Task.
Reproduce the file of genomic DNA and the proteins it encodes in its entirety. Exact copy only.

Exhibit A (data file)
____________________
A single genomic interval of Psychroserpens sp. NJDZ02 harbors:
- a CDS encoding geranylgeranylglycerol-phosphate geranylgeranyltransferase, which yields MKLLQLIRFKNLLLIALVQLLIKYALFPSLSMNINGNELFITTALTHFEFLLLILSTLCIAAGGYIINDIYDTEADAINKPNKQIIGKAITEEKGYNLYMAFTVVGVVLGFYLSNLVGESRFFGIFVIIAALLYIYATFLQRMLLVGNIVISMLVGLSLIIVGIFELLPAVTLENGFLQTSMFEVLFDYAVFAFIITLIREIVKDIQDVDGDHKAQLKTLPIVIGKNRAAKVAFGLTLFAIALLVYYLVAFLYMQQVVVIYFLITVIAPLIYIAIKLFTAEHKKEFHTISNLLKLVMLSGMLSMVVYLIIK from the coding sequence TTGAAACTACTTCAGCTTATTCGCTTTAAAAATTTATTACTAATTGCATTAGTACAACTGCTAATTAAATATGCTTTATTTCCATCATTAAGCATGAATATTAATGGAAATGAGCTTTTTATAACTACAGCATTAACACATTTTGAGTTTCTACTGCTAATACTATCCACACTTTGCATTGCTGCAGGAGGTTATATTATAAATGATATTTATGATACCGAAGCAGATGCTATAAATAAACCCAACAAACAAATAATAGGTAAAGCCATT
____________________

A single genomic interval of Psychroserpens sp. NJDZ02 harbors:
- a CDS encoding geranylgeranylglycerol-phosphate geranylgeranyltransferase, which yields MKLLQLIRFKNLLLIALVQLLIKYALFPSLSMNINGNELFITTALTHFEFLLLILSTLCIAAGGYIINDIYDTEADAINKPNKQIIGKAITEEKGYNLYMAFTVVGVVLGFYLSNLVGESRFFGIFVIIAALLYIYATFLQRMLLVGNIVISMLVGLSLIIVGIFELLPAVTLENGFLQTSMFEVLFDYAVFAFIITLIREIVKDIQDVDGDHKAQLKTLPIVIGKNRAAKVAFGLTLFAIALLVYYLVAFLYMQQVVVIYFLITVIAPLIYIAIKLFTAEHKKEFHTISNLLKLVMLSGMLSMVVYLIIK from the coding sequence TTGAAACTACTTCAGCTTATTCGCTTTAAAAATTTATTACTAATTGCATTAGTACAACTGCTAATTAAATATGCTTTATTTCCATCATTAAGCATGAATATTAATGGAAATGAGCTTTTTATAACTACAGCATTAACACATTTTGAGTTTCTACTGCTAATACTATCCACACTTTGCATTGCTGCAGGAGGTTATATTATAAATGATATTTATGATACCGAAGCAGATGCTATAAATAAACCCAACAAACAAATAATAGGTAAAGCCATT